Leverage and Securitization are Significant Evils and Government Regulations Should Not Stamp Them Out. When the regulated and unregulated parts of the financial sector begin to compete the markets are more vulnerable and collateral damage is unavoidable. Leverage and securitization have been used by banks to control risks. However the 2008 financial crisis shifted all the blame on the two evils. Ideally Leverage relates to the banks practice to borrow money and depicts how much the firm has borrowed relative to how much the shareholders invested in terms of the equity capital. As such leverage increases the potential profit rate owing to the fact that less of the owner’s money is at stake. Nonetheless it also increases their risk largely out each other tentatively. In essence the securitized entities relied on short-term debt to fund the purchase of risky assets and this made them vulnerable and open to a bank panic. As such this led to a run on collateral by sophisticated parties. Leverage and securitization would impact the financial sector negatively by making institutions and largely banks more fragile and susceptible. In the post crisis financial era the role of leverage and securitization should be held in check but not stamped out of the system entirely. This could be done by integrating more stringent financial regulation and by the recognition that it is fundamental to prevent excessive leverage and mismatch of maturities and securitization that can undermine financial stability. [...]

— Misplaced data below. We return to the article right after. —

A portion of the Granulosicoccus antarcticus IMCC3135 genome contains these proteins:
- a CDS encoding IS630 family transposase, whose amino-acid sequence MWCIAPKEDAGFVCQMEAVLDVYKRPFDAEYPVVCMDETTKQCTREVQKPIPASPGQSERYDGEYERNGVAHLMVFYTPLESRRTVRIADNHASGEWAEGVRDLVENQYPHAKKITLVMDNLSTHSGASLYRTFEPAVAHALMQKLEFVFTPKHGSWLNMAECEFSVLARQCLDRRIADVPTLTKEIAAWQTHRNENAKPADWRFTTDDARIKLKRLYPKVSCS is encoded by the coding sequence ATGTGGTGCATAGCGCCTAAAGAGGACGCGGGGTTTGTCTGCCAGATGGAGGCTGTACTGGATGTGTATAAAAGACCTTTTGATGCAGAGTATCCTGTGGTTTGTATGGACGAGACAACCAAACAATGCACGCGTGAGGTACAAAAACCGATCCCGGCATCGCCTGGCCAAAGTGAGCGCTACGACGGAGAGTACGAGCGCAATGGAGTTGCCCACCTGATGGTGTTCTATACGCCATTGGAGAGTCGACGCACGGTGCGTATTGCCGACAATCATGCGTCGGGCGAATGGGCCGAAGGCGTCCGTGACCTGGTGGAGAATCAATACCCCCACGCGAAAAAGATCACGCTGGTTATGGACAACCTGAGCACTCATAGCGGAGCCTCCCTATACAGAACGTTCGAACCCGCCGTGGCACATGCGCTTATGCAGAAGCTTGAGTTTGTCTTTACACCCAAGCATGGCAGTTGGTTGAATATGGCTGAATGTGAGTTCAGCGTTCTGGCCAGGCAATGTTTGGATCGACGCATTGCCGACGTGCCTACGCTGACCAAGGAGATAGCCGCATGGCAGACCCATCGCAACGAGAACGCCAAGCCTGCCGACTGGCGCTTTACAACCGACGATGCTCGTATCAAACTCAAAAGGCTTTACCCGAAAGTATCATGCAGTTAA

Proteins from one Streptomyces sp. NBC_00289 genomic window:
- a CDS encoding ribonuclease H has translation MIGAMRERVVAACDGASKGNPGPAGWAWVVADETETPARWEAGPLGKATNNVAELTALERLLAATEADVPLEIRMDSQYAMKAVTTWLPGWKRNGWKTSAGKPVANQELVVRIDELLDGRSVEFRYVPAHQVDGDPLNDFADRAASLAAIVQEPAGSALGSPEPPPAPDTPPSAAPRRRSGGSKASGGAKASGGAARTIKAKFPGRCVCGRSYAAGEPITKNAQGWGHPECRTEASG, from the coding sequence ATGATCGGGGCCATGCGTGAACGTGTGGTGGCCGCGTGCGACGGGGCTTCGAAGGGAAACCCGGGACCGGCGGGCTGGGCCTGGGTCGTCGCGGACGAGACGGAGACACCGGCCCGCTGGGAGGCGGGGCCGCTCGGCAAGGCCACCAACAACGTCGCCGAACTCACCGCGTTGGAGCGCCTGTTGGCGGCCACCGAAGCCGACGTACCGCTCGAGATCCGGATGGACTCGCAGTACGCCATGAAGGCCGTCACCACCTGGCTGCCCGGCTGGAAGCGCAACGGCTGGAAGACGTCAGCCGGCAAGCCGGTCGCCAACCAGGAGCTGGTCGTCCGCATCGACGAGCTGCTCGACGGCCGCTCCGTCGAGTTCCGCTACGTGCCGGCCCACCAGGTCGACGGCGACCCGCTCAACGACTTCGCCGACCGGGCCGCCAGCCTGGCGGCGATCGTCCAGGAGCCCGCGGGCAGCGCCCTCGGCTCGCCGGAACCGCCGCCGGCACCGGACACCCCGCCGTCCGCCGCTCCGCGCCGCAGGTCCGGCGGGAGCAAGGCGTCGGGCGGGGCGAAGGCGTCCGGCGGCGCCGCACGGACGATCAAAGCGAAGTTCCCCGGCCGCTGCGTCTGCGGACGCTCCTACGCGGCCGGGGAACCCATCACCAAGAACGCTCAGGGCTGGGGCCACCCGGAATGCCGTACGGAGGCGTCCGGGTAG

"Leverage and securitization are significant evils in the financial system; government regulation needs to stamp them out." Write an Op-ed that argues against this position.